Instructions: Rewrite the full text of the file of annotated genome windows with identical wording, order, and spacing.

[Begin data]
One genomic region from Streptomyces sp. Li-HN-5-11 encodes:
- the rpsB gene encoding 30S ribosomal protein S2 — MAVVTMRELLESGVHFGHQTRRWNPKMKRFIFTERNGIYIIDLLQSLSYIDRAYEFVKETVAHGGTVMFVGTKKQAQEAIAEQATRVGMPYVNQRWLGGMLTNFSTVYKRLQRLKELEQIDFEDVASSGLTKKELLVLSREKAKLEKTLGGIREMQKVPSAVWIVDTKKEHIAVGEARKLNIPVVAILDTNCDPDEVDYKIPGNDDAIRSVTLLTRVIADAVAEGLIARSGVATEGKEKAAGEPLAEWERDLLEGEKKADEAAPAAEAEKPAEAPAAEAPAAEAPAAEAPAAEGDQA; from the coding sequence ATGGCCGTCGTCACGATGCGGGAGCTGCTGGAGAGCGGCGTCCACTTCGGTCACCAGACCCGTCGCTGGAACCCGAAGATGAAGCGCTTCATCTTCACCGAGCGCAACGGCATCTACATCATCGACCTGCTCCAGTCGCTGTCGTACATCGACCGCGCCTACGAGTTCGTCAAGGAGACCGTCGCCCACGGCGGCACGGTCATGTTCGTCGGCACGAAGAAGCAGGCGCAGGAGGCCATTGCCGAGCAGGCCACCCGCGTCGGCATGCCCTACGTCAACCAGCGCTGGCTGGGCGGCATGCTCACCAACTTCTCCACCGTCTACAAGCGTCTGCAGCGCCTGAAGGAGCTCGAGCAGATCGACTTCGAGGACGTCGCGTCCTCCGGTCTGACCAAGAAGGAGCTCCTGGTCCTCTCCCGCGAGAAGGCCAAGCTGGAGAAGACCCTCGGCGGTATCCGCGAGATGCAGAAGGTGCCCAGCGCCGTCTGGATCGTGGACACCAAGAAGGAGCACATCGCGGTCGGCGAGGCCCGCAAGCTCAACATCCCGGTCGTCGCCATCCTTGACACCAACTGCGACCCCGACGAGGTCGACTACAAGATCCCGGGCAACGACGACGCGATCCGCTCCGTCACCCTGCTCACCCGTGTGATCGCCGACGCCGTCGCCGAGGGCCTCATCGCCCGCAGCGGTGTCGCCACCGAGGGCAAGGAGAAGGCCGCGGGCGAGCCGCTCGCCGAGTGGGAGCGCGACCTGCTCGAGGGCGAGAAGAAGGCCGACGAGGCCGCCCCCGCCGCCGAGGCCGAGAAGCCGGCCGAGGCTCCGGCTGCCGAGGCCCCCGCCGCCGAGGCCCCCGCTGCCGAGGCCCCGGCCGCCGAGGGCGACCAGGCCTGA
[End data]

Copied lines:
One genomic region from Streptomyces sp. Li-HN-5-11 encodes:
- the rpsB gene encoding 30S ribosomal protein S2 — MAVVTMRELLESGVHFGHQTRRWNPKMKRFIFTERNGIYIIDLLQSLSYIDRAYEFVKETVAHGGTVMFVGTKKQAQEAIAEQATRVGMPYVNQRWLGGMLTNFSTVYKRLQRLKELEQIDFEDVASSGLTKKELLVLSREKAKLEKTLGGIREMQKVPSAVWIVDTKKEHIAVGEARKLNIPVVAILDTNCDPDEVDYKIPGNDDAIRSVTLLTRVIADAVAEGLIARSGVATEGKEKAAGEPLAEWERDLLEGEKKADEAAPAAEAEKPAEAPAAEAPAAEAPAAEAPAAEGDQA; from the coding sequence ATGGCCGTCGTCACGATGCGGGAGCTGCTGGAGAGCGGCGTCCACTTCGGTCACCAGACCCGTCGCTGGAACCCGAAGATGAAGCGCTTCATCTTCACCGAGCGCAACGGCATCTACATCATCGACCTGCTCCAGTCGCTGTCGTACATCGACCGCGCCTACGAGTTCGTCAAGGAGACCGTCGCCCACGGCGGCACGGTCATGTTCGTCGGCACGAAGAAGCAGGCGCAGGAGGCCATTGCCGAGCAGGCCACCCGCGTCGGCATGCCCTACGTCAACCAGCGCTGGCTGGGCGGCATGCTCACCAACTTCTCCACCGTCTACAAGCGTCTGCAGCGCCTGAAGGAGCTCGAGCAGATCGACTTCGAGGACGTCGCGTCCTCCGGTCTGACCAAGAAGGAGCTCCTGGTCCTCTCCCGCGAGAAGGCCAAGCTGGAGAAGACCCTCGGCGGTATCCGCGAGATGCAGAAGGTGCCCAGCGCCGTCTGGATCGTGGACACCAAGAAGGAGCACATCGCGGTCGGCGAGGCCCGCAAGCTCAACATCCCGGTCGTCGCCATCCTTGACACCAACTGCGACCCCGACGAGGTCGACTACAAGATCCCGGGCAACGACGACGCGATCCGCTCCGTCACCCTGCTCACCCGTGTGATCGCCGACGCCGTCGCCGAGGGCCTCATCGCCCGCAGCGGTGTCGCCACCGAGGGCAAGGAGAAGGCCGCGGGCGAGCCGCTCGCCGAGTGGGAGCGCGACCTGCTCGAGGGCGAGAAGAAGGCCGACGAGGCCGCCCCCGCCGCCGAGGCCGAGAAGCCGGCCGAGGCTCCGGCTGCCGAGGCCCCCGCCGCCGAGGCCCCCGCTGCCGAGGCCCCGGCCGCCGAGGGCGACCAGGCCTGA